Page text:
Rotor replacement, what's normal?

I have a 2001 BMW 330xi. I drive a short distance back and forth to work but also drive about 500 highway miles rt every weekend. I’m the original owner and have never had any real issues with the car.

At 110,000 miles, the car started shaking during breaking and the rotors were replaced. The car started shaking again at 112,000 miles; the new rotors had rust, were sanded down and ok for another 2,000 miles. The rotors were warped, planed, and ok until I hit 119,000 miles. The repair guys put in new rotors and said they had no idea what was causing the problem. 3,000 miles later, the car has started shaking again. Any ideas what might be causing this?

The problem starts manifesting itself during right hand turns - there’s a slight tremor you can feel in the pedals. Then the car starts shaking, but not badly, during normal breaking. It usually becomes a full blown problem after one of the long weekend trips.

Almost certainly, it is the use of cheap after-market rotors. Get good quality after-market or get the OEM rotors.
Also, have the calipers been replaced?

Rotors should last longer than the life and miles you are getting. It seems like the calipers are not fully releasing pressure on the pads. This causes the pads to contact the rotors and wear them prematurely. The calipers need to be checked and either rebuilt or replaced. There may be other components of the brake system a fault.

If the calipers are OK then your ABS and traction control systems may be telling the brakes to apply pressure to the pads. This could mean a flush of the brake fluid and replace with new clean and proper fluid, a bad sensor in the system, or bad ABS control computer module.

I would check for frozen caliper slides and restrictions in the brake hoses first. Frozen slides can either cause the rust you described or premature warpage, sometimes both. Some hose designs feature a steel bracket to keep the hose away from moving parts, and this bracket can develop rust around the area clamping the hose. This causes a restriction which can act like a sticking caliper. Most of the time that will cause a pull (one side affected more than the other), but it is still plausible. Calipers are still a suspect, but even the cheapest rotors should last longer than that.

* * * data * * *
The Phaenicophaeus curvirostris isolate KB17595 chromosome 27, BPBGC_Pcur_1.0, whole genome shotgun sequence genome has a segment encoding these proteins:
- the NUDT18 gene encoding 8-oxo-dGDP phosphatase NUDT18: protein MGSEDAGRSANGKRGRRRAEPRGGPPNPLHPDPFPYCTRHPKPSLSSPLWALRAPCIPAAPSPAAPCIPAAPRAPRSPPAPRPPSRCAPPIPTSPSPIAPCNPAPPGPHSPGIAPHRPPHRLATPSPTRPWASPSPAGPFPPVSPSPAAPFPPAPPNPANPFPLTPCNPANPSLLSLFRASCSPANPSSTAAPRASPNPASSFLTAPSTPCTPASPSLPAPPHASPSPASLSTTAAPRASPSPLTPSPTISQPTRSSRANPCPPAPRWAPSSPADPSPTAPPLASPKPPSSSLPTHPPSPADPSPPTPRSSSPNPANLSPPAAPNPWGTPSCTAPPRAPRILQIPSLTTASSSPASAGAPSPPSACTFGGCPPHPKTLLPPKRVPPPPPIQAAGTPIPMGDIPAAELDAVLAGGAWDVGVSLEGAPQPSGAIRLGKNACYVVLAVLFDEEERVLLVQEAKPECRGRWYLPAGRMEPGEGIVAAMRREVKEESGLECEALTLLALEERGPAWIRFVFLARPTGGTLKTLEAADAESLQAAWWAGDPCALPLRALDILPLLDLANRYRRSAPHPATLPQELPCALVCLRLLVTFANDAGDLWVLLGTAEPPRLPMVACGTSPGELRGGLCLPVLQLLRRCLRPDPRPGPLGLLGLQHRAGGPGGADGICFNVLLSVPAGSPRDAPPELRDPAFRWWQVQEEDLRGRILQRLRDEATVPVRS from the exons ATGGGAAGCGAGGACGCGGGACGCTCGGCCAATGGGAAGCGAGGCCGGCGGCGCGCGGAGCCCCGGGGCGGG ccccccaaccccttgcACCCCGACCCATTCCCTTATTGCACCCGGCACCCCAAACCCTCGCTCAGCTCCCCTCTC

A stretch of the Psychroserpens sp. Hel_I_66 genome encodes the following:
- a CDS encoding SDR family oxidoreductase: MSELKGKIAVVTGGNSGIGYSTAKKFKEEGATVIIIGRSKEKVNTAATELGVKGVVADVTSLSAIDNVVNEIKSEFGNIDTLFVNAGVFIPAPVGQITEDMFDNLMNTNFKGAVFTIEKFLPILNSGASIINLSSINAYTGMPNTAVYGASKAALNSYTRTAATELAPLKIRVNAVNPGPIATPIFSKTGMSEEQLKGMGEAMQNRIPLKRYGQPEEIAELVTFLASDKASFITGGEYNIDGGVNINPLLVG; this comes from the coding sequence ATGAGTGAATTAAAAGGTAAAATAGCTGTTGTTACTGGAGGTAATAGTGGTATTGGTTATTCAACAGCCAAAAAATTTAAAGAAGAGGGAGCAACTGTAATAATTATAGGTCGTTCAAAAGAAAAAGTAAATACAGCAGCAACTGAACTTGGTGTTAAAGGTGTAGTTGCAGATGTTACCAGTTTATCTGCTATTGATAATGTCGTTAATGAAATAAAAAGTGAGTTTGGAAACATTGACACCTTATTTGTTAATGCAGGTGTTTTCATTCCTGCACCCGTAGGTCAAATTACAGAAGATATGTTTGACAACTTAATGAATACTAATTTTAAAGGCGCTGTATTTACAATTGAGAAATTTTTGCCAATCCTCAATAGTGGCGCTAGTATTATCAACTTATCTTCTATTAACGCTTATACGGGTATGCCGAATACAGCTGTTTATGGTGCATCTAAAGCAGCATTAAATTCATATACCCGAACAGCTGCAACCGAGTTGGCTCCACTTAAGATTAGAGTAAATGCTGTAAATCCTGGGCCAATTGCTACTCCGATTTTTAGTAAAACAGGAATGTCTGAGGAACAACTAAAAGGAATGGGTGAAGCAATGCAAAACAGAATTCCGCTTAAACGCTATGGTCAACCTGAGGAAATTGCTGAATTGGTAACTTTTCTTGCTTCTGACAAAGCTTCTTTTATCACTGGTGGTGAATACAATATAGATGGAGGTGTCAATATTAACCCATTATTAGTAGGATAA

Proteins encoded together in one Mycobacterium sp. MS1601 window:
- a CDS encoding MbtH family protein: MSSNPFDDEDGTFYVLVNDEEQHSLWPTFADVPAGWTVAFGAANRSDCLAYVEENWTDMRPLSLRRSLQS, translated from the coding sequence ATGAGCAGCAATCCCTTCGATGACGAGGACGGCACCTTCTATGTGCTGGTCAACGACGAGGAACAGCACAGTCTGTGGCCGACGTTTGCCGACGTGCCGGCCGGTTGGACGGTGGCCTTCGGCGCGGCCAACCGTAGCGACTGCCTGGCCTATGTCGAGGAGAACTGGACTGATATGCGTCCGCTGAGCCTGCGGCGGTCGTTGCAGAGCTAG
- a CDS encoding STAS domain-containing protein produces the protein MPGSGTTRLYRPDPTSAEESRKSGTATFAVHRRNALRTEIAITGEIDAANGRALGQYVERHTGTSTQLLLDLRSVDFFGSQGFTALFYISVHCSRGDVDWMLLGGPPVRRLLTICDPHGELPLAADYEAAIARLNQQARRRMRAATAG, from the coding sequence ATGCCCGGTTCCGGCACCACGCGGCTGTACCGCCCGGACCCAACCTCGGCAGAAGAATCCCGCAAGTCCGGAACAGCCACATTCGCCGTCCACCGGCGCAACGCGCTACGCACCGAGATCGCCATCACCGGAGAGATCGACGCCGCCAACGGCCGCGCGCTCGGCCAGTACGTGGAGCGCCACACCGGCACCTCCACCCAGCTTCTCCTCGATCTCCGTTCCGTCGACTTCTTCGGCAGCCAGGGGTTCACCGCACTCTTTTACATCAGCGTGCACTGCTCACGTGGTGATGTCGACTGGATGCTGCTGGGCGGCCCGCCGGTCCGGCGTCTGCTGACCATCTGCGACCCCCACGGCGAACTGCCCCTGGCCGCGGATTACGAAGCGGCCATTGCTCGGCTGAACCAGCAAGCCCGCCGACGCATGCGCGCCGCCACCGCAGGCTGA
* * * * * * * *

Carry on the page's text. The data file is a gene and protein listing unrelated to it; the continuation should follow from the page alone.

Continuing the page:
The wheels could be getting overtorqued when they’re reinstalled. Our local BMW dealer does that regularly.

Calipers… then a new mechanic…

Much in line with other responders I’d ask you to qualify the following from your statement “The repair guys put in new rotors”

  • Who’s repair guys ?
  • Who’s new rotors ?

If these are ‘Made in China’ Hoochie Kaboochie Mk IV Brake Rotors installed by some chain shop monkey it’s highly likely you just found your root problem cause.

Take the car to a reputable mechanic (preferably an independent BMW shop) and have the run out checked on the new rotors before you do anything else.

A BMW independent is not really needed for brake work. Any competent mechanic can choose and install quality parts. Just request them.

Despite what people think and the dealer thinks, BMW’s are nothing special when it comes to basic repair like this(even moderate).

Response to Scudder:

The repair shop I’ve been taking the car to for the last four years specializes in European cars; they’re also an authorized Bosch service center. The rotors, and all other parts they’ve replaced, are BMW approved. I haven’t been charged for any of the work they’ve done since the initial cost to replace the rotors.

One does not “sand down” rotors (whatever that means) because they “had rust”. Surely the shop did not tell you that rust was responsible for this problem?
If so, find another shop.

The shuddering is being blamed on brake rotors and there are a number of things that can mimic a brake shudder. Loose wheel bearing, worn ball joint, worn tie rod or tie rod end, worn control arm bushing, etc, etc.
They should be inspecting all of this if they haven’t.

There’s a reason why a worn suspension part of wheel bearing may appear to be a hit and miss thing and not manifest itself right off the bat.

I was going for wheel bearing too.

I’m leaning toward a sticky caliper not fully releasing. Those “long weekend trips” you mentioned could be generating enough heat from that friction to be warping even good rotors. As could the 2,000 miles worth of local driving.

I’m willing to bet that if you were to try to push in the pistons to change the pads you’d discover one stuck.

I’ll also side with those that suggest finding a new shop. This isn’t rocket science…and sanding down the rotors is something I’d be embarassed to even suggest.